Rebecca’s Books

The food reference includes the healing properties of foods; in continuous print since 1983.
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A do it yourself Face Reading book.
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An allergen-free, healthy eating program.
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Identify and remedy problems caused by bacteria, fungi, intestinal parasites and viruses.
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The Sage and the Cook: Soups and Stews
$2.99 Kindle Edition


Robust recipes for grains with vegetables, fish, poultry, meat & fruit.
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Hay Fever Free

It’s hay fever season and how many times have you moaned (and sneezed) about that darn pollen! So why is it that your swollen eyelids and other allergic responses get worse every year but the amount of pollen remains constant? While pollen may be the trigger, it’s taking the bum rap for the underlying issue which is inflammatory foods.

Pollen is neither a universal irritant nor a primary culprit of allergic rhinitis or other inflammatory responses, like bloating or arthritis. Let’s examine in greater detail why pollen doesn’t cause hay fever and then move on to the cure.

An allergic response is an inflammatory response. When there’s inflammation in, for example, your upper respiratory tract, then a speck of pollen further aggravates an already irritated system. In a heroic effort to shed irritants, your body produces sticky mucus and phlegm in an attempt to catch and trap those irritants and then to expel them with a sneeze or cough.

While conventional treatment with antihistamines or steroids may ease hay fever, their side effects are a high price to pay, and drugs don’t address the underlying problem. Natural treatments like acupuncture or herbs can ease symptoms and support overall well-being, but—and here’s the good news—you can give yourself a far more powerful daily “treatment,” as I’ll  explain.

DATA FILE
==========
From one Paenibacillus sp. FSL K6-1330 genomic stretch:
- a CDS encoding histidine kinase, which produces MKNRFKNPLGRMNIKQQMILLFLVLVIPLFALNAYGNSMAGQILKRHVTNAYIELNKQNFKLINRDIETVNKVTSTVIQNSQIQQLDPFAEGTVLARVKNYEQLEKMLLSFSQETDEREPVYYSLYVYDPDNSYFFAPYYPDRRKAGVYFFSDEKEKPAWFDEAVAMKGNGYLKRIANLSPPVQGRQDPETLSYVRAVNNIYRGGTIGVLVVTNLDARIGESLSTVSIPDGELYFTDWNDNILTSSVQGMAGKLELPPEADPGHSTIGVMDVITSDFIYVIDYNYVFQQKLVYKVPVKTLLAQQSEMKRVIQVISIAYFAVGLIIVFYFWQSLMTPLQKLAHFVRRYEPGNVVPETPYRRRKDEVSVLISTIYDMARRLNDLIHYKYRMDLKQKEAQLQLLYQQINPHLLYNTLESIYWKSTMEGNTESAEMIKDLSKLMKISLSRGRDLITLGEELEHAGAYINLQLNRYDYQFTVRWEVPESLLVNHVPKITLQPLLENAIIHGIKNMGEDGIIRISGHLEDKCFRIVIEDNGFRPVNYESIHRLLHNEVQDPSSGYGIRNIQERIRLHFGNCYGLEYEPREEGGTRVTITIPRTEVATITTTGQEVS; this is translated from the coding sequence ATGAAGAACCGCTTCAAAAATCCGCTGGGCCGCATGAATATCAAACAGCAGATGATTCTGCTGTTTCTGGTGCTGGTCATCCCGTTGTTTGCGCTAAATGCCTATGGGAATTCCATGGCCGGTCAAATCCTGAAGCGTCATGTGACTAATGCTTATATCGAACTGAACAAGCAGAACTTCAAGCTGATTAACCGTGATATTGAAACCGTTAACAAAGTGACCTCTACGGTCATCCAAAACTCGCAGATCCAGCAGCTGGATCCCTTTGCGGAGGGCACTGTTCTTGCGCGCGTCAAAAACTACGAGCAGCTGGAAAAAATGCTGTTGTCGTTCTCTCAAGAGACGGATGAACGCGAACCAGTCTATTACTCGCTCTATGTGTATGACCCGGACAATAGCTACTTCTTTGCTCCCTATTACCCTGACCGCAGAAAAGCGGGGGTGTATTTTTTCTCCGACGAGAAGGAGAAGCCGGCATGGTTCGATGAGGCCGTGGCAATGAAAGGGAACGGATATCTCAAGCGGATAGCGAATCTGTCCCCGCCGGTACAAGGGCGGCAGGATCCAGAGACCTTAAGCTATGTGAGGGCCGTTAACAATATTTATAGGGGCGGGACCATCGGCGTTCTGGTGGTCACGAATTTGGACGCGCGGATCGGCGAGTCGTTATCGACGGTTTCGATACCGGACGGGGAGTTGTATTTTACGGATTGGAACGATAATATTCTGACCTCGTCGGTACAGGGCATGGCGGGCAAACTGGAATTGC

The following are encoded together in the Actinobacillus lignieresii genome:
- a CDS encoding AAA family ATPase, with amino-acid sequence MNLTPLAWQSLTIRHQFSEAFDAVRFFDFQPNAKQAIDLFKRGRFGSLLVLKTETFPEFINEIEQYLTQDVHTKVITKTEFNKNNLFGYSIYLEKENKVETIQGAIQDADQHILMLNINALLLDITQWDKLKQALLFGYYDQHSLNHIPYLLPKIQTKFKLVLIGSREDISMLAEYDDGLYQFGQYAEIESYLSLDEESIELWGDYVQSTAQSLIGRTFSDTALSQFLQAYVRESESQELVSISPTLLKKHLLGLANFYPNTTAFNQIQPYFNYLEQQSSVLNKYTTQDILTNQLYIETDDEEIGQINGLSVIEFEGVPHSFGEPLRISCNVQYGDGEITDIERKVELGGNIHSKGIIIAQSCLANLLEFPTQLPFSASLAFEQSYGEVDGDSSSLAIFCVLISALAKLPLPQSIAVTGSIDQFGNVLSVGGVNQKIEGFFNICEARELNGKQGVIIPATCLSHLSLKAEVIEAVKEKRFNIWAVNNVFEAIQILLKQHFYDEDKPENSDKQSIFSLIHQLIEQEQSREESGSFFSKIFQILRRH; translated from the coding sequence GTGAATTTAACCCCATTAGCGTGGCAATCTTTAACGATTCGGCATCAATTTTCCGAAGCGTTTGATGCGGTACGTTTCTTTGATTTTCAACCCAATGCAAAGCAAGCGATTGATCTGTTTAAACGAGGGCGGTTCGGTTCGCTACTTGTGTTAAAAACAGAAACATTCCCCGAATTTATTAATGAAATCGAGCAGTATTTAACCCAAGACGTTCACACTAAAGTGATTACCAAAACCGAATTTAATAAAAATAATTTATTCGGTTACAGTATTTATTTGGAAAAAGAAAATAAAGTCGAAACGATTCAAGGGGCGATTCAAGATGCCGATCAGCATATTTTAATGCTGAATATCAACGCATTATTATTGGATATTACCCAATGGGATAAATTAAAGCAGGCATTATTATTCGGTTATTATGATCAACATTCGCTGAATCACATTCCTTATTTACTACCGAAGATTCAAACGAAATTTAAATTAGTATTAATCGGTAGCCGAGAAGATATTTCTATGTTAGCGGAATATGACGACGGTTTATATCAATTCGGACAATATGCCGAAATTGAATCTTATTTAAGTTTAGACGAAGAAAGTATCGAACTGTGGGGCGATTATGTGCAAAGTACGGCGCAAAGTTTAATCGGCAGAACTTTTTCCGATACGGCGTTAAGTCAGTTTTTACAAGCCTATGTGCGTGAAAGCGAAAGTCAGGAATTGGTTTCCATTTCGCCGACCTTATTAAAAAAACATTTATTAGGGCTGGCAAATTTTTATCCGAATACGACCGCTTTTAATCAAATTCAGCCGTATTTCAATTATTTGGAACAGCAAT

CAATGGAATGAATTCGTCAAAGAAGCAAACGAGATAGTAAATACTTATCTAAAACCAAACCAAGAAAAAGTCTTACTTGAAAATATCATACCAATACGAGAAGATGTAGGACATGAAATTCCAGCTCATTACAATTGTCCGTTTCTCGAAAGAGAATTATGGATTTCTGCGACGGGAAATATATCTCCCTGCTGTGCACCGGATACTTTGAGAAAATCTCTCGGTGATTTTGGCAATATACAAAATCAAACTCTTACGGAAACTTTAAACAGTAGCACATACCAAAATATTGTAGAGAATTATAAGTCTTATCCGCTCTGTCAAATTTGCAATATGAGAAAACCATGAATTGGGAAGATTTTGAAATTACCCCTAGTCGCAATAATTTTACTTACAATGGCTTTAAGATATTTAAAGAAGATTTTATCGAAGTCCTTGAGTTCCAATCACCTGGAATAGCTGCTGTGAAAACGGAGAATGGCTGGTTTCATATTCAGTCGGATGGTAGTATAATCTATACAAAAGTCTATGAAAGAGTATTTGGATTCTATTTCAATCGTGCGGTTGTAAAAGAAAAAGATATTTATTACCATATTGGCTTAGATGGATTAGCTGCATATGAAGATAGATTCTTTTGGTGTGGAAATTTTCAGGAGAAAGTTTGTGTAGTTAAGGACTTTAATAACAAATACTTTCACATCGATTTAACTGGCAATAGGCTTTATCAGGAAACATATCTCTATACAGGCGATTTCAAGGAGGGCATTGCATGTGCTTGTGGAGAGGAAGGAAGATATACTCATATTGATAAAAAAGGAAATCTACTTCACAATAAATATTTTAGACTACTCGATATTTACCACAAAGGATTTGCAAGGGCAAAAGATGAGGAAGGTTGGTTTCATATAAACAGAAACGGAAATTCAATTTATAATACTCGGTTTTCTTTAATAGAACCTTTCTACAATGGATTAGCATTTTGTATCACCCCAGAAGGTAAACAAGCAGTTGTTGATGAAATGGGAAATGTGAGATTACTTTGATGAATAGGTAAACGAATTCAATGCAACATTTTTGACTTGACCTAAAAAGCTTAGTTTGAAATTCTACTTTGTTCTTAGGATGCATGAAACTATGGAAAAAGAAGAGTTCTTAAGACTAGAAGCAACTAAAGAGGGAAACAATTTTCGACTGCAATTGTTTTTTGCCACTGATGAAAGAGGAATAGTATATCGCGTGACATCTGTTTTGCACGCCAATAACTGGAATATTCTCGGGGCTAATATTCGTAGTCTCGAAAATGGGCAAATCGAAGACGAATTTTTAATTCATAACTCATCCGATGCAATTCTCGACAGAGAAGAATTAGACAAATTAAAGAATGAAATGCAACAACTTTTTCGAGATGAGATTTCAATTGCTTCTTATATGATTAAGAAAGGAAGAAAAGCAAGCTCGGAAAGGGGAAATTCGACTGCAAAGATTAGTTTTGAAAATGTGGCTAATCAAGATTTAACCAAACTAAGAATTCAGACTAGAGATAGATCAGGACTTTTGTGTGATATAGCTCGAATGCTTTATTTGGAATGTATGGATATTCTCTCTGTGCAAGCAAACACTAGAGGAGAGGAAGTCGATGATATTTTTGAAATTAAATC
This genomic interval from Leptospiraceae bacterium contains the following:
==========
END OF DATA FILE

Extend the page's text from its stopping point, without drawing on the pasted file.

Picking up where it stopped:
Mentally compare a microscopic speck of ragweed pollen with several platefuls of the inflammatory foods that you typically eat in a day. The common foods that create an inflammatory response include: bread and other baked goods, breakfast cereal, dairy products, pasta, margarine, packaged snack foods, soft drinks, fruit juice, candy and chips. Eat these highly inflammatory foods and your body will likely produce copious mucus and “that darn pollen” takes the rap.

Are you ready to pass on the sneezes or other allergic responses this year? Then upgrade your diet. Favor non-inflammatory foods: freshly prepared vegetables, meat and fruits. Yes, three times a day you can feast on your best prevention-—what a pleasurable solution.

My Clean and Free ebook details all the steps for you to realize your personalized healing diet. And if you’d like a coach to guide you through the process,  consider a Diet Consultation and Face Reading.  It would be my pleasure to assist you.

3 comments to Hay Fever Free

  • Robyn

    Oh my I am so impressed with Rebecca Woods wisdom!! Why oh why do doctors not know these things.

    It has taken me 30 years of chronic hayfever & sinus issues to understand what is really going on. I now have almost no problems (unless I start drinking too many wines or eating wheat, sugar etc when the inflamation set in).

  • Tabitha

    Yes, yes, yes! One of the many curious side effects when I went gluten free was no hay fever or cat allergies. This was huge because the cottonwoods produce a lot of pollen around here. It was miserable. It seemed to feel better when we had to go dairy free, too, for my son.

    We can now indulge occasionally, but now we know what our body is saying via the inflammatory symptoms.

  • sharmeen Tahir

    Hi Rebecca,

    I am a big fan and have recently bought your book ‘Food Encyclopedia’ .

    kind regards,
    Sharmeen

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